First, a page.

In a separate report, McKinsey estimated that, not only will S&P 500 tenure shrink significantly by 2027, but 75% of the currently quoted companies will also disappear entirely.
Fortunately, digital optimization can help enterprises stay ahead.
If you’re experiencing the following warning signs, it’s time for you to take a fresh look at your digital business strategy.
Inefficiency is a time and productivity killer. When legacy systems have fragmented processes, simple steps take longer than they should. By consolidating core business tasks, you can often reduce the steps it takes to get the job done. This lets employees focus on serving customers rather than fighting with technology.
If your employees are complaining about your systems, your hardware, your software or cloud services, it’s a sure sign there’s a disconnect somewhere along the way that optimization can solve. The same goes if you’re struggling to attract new talent or retain your current staff due to outdated tools and technology.
As your business evolves, your infrastructure should be able to evolve along with it.
The more applications you have, the more integrations, training and support you need. Therefore, the more you spend on maintaining your infrastructure and adding to your organization’s technical debt.
If you’re seeing an increase in IT maintenance and support spending, you’re likely not optimizing your systems.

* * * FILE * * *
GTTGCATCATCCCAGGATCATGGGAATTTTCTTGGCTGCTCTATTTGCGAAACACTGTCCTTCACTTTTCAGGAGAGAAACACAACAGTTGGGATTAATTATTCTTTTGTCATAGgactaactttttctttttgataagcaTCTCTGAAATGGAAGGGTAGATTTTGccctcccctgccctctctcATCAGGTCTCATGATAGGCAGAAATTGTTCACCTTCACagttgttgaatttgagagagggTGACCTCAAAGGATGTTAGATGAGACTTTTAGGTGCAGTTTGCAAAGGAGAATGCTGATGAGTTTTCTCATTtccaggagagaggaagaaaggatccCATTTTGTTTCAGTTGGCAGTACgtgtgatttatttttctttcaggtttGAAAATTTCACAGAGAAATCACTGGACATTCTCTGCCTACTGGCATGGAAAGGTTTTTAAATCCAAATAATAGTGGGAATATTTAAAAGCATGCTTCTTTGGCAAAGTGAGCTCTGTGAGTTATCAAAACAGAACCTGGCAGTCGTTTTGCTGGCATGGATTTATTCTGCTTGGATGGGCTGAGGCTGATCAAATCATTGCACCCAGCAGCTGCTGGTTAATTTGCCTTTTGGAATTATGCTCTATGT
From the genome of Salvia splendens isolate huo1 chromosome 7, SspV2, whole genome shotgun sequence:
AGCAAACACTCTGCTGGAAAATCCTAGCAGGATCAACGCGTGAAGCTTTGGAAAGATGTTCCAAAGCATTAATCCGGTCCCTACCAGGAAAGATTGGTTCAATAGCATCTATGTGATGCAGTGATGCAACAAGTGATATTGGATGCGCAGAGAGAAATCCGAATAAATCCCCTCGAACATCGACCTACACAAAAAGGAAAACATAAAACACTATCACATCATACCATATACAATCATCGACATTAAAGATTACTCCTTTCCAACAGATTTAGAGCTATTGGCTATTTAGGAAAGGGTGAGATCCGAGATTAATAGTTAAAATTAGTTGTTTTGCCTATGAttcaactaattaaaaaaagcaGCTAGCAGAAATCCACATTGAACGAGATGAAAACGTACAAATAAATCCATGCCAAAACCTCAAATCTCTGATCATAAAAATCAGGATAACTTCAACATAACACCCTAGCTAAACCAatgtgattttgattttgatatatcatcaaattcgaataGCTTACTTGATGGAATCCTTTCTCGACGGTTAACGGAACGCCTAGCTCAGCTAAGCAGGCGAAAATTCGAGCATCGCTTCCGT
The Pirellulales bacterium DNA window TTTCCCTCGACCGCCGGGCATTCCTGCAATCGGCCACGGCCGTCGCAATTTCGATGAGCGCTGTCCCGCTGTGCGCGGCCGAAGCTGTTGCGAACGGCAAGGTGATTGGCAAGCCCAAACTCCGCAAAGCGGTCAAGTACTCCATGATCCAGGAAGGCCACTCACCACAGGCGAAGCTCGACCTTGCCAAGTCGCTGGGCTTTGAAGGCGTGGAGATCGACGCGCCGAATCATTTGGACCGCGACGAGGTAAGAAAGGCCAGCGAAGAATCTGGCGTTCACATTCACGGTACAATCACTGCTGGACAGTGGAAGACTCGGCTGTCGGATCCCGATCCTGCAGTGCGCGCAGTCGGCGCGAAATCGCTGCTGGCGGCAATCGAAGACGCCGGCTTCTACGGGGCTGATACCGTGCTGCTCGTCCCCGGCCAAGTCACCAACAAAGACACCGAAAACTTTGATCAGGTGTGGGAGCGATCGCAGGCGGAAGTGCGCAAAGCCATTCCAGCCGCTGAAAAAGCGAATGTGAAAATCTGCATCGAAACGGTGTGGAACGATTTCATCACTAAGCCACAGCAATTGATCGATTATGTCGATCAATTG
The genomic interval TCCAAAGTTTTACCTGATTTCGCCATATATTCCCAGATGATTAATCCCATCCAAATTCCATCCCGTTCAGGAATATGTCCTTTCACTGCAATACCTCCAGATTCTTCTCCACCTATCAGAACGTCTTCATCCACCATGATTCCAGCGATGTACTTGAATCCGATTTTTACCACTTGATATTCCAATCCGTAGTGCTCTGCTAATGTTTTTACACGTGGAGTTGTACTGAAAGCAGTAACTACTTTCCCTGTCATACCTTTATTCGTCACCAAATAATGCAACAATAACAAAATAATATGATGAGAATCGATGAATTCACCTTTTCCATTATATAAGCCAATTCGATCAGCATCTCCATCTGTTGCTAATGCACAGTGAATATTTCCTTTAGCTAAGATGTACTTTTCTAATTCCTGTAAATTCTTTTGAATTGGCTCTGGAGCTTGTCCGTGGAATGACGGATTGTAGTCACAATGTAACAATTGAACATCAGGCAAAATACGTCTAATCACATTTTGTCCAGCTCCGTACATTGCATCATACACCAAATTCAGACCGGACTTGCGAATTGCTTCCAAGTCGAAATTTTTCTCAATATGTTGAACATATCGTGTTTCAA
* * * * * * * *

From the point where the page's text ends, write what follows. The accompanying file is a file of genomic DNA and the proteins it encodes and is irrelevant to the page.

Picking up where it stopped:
We all learned during the COVID-19 pandemic and the rapid shift to work from home just how difficult it could be to make the adjustment. Few companies were easily able to give remote workers complete access to every tool they needed to do the job. This results in BYOD, Shadow IT and significantly increased security breaches.
If you’re not 100% capable of supporting a remote or distributed workforce now, it’s a serious warning sign that optimization is required.
Digital optimization isn’t just about technology. There needs to be a consistent and strategic shift in corporate culture to be competitive and grow. Businesses must constantly optimize to stay relevant. This evolution is often held back by legacy infrastructure that hinders a company’s ability to put customers first.
Leadership teams need to be on the same page when it comes to optimization to drive the process forward. This requires the alignment of key stakeholders throughout the organization focused on the same overarching business goals.
Nearly 40% of enterprise software licenses are not being used. That’s a lot of money sitting around tied up. Most applications are also underutilized. In other words, employees don’t use the full extent of the feature sets that might make their jobs easier.
Doing a software, services and utilization audit can be revealing.
If you’re seeing any of these warning signs, or feel your pathway to transformation is blocked, it’s time to partner with DMI.
At DMI, we craft enterprise-grade service and solutions to simplify and scale your business. We optimize what you’re doing now and help you create a more intelligent pathway to digital transformation.
Don’t become one of the 62% of companies that get stalled in the digital transformation process. Let us help you optimize your revenue generation, operations, workforce productivity, and asset utilization to drive sustainable growth.
Contact DMI today to get started on your journey.